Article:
6 ways to play an A sus 2 chord on guitar

Last updated on April 24th, 2024


After mastering your basic chords on guitar, you’ll also want to learn sus 2 chords which often come up in many popular songs. These chords have a cool, airy, open sound that will freshen up progressions. In this lesson, we’ll specifically be covering how to play the A sus 2 chord, which is short for “Suspended 2”.

This chord has an easy open shape but there are many different ways you can play it throughout the guitar fretboard. By knowing different chord variations, you’ll be able to use them in different musical contexts.

We’ll first go over some basic chord theory and then show you 6 ways to play an A sus 2 chord on guitar. Let’s get started!

A sus 2 chord theory

“Suspended 2” chord means that the 2nd degree replaces the 3rd of the chord. For example, a Major triad chord has the chord tones 1, 3, and 5, but a sus 2 chord has chord tones 1, 2, and 5.

This means that an A sus 2 chord has the chord tones A, B, and E.

Here is the formula for sus 2 chords below.


To compare, here are the notes for other chords with A as the root.

If needed, check out this other post to understand the difference between sus 2 chords and add 2 chords.

Now that you know what notes belong to the chord structure, let’s look at how to read the chord charts.

How to read the chord charts

For the charts below:

  • The top horizontal line of the chord chart represents the high E string and the bottom horizontal line represents the low E string.
  • The vertical lines separate each fret. 
  • The numbers in the blue dots tell you which fingers to use on the fretting hand. 
  • The letters on the right of the charts tell you what notes you are playing on each string.
  • Circles on the left represent open strings.
  • Red X means to avoid that string.

You can check this link for more on how to read guitar notation symbols.

A sus 2 chord – open shape

An easy way to play the A sus 2 chord is to use the following open chord shape with only two fretted notes on the 3rd and 4th string. You can either use fingers 1 and 2 as indicated in the chart below or use fingers 2 and 3. Choose whatever fingering is more comfortable for you.

A sus 2 chord open shape

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A sus 2 chord variation

Another way to play this chord is to use the following open chord variation in the middle area the fretboard. This is also relatively easy since you only have to fret two notes on the 3rd and 4th string.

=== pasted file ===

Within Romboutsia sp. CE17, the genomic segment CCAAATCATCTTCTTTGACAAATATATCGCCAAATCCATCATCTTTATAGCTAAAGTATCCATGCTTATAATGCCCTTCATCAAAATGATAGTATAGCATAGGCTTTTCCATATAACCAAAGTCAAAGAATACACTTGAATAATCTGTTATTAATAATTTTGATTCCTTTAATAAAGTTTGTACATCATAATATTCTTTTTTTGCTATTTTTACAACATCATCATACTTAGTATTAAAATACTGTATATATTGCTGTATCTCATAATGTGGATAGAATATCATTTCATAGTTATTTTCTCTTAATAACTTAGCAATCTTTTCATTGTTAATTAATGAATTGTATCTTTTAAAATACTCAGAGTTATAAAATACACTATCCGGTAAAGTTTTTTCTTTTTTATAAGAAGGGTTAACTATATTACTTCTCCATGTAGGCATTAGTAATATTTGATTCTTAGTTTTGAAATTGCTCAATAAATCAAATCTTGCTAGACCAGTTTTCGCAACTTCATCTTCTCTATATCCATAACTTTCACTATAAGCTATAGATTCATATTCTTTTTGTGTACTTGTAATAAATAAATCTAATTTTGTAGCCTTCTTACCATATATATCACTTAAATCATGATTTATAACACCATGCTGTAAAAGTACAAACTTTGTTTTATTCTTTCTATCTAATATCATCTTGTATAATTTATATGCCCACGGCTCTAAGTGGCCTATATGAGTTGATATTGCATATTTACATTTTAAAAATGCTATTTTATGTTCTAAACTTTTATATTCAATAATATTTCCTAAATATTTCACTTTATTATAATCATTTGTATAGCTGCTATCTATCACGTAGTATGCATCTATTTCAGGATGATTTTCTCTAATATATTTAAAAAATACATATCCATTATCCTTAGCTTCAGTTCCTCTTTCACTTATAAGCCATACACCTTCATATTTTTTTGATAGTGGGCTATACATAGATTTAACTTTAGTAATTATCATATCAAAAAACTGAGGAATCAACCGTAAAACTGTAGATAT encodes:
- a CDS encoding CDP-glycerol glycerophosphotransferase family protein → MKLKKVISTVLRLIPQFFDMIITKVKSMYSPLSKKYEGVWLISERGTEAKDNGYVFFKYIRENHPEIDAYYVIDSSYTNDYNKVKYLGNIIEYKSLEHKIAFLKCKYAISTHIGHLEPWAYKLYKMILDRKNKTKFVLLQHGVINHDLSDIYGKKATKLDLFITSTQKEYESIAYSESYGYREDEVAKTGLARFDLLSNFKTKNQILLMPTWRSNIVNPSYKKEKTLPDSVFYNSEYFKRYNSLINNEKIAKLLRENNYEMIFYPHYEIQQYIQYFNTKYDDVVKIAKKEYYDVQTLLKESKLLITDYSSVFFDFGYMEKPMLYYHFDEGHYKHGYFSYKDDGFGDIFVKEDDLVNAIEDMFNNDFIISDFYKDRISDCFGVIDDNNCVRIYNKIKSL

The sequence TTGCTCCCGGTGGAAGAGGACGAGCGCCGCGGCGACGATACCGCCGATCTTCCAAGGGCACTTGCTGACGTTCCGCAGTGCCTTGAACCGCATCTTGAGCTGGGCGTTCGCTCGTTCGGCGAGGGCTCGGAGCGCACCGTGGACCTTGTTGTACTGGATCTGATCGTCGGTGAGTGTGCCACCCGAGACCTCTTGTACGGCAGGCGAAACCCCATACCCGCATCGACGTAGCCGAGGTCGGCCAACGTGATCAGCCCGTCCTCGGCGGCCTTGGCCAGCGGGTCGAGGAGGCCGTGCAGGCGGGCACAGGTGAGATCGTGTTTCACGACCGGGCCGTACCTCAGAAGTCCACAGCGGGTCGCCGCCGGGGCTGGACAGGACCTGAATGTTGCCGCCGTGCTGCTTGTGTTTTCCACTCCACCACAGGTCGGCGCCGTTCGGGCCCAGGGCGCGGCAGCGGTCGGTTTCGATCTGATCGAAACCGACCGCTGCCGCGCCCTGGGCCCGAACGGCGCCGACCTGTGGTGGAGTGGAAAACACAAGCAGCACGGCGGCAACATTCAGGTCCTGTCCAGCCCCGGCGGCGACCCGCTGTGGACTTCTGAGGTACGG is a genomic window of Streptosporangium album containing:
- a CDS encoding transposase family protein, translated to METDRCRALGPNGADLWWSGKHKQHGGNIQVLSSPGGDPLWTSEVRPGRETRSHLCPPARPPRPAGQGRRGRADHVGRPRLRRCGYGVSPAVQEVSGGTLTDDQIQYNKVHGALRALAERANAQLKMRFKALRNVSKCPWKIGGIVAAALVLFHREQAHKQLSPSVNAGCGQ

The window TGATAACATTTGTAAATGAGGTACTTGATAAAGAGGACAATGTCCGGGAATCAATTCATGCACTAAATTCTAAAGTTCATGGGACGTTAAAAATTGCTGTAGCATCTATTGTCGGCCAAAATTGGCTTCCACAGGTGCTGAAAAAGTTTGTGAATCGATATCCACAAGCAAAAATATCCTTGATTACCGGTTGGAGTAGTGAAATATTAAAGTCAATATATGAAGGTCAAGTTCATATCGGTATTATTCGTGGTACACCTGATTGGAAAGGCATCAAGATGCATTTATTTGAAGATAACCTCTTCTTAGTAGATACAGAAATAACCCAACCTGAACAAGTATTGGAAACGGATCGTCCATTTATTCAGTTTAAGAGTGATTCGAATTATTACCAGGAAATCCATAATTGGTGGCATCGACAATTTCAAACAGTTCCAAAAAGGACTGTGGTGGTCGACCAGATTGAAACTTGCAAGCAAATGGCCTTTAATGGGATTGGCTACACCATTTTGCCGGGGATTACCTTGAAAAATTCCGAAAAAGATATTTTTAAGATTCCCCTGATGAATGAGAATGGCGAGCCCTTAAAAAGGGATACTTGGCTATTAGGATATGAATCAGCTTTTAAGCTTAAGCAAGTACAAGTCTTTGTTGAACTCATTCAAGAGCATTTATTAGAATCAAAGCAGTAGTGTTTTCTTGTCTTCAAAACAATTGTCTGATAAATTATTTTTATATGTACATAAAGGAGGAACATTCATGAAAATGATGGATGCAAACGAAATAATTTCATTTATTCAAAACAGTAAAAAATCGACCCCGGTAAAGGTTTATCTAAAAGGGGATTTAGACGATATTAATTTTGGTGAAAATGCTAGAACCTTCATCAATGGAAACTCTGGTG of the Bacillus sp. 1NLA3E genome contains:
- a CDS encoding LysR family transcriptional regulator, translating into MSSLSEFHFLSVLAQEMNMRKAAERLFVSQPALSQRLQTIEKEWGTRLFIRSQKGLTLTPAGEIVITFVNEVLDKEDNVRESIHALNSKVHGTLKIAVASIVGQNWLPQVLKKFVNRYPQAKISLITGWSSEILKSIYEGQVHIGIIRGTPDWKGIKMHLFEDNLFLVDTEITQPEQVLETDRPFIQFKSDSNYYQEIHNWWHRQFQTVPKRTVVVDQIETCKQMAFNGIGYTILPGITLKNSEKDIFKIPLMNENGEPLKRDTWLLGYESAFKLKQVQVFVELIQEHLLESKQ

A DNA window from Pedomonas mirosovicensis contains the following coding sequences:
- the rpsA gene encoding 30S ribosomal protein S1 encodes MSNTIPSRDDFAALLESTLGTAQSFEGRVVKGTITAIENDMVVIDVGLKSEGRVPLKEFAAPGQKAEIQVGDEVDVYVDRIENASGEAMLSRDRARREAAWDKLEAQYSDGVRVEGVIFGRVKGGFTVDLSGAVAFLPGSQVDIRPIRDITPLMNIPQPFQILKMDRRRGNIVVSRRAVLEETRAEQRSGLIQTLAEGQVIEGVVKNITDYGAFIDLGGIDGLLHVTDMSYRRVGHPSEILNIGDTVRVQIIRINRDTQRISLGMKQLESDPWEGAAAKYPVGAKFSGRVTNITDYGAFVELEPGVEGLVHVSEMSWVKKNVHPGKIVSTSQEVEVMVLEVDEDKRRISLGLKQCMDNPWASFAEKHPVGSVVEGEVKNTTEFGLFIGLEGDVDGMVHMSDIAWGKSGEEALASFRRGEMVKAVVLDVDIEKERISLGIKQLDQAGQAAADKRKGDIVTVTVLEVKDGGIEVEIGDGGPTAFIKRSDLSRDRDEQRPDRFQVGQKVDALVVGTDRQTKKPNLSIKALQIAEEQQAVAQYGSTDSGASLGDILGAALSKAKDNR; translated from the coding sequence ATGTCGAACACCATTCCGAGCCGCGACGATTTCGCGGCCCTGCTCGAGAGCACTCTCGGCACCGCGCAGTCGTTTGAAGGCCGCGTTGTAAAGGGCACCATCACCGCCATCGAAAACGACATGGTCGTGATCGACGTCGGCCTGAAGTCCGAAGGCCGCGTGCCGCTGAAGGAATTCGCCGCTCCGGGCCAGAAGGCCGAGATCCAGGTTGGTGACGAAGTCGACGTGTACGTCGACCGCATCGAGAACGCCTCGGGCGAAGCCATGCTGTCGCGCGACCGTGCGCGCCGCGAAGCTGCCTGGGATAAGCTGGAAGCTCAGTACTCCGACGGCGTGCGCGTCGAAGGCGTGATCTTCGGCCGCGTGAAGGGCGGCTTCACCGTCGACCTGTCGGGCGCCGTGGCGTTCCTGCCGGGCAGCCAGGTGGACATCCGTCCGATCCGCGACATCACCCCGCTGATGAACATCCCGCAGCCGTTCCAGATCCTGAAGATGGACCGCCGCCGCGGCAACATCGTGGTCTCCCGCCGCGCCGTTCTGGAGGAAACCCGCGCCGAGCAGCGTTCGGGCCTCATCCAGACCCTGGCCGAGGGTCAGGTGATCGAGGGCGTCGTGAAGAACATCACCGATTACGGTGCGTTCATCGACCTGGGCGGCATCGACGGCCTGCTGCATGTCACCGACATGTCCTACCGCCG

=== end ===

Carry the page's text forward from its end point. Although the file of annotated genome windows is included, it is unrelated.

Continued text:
A sus 2 chord variation 3

Here is another way to play this sus 2 chord which also includes open strings. This chord variation is more difficult because it requires a wider stretch between your 1st and 4th finger.

A sus 2 chord variation 3

A sus 2 chord mini barre

For this chord variation, we use a mini barre starting on the 4th string, 7th fret. This chord originally comes from the open D sus 2 chord shape but we use the 1st finger to barre and shift the chord.

A sus 2 chord mini barre

A sus 2 chord on the 6th string

The following chord shape is trickier to play because of the wide stretch between your fingers. This variation would be more suitable for a rock style because of the way the notes are arranged in the lower strings.

A sus 2 chord on the 6th string

A sus 2 chord on the 5th string

The following chord variation is less common but also a good addition to your tool belt. The distance between the notes in the 5th and 4th string creates a unique cluster sound.

This chord originally comes from the open C sus 2 chord shape but we use the 1st finger to barre and shift the chord.

A sus 2 chord on the 5th string

Wrapping up

Sus 2 chords sound great as replacements or embellishment for Major chords to create an open sound. Try replacing these chords to add a little twist to chord progressions you already know. Experiment to get a feel for how these chords work best.

It’s good to know different variations of playing sus 2 chords because you have more flexibility to move around the fretboard and also when you need a specific note in the top to help define a melody that you are playing over.

I hope this helped you understand how to play an A sus 2 guitar chord or learn new ways of playing it. You can also try shifting the shapes that have all fretted notes to play other sus 2 chords on the same string.

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All the best,

JG Music Lessons

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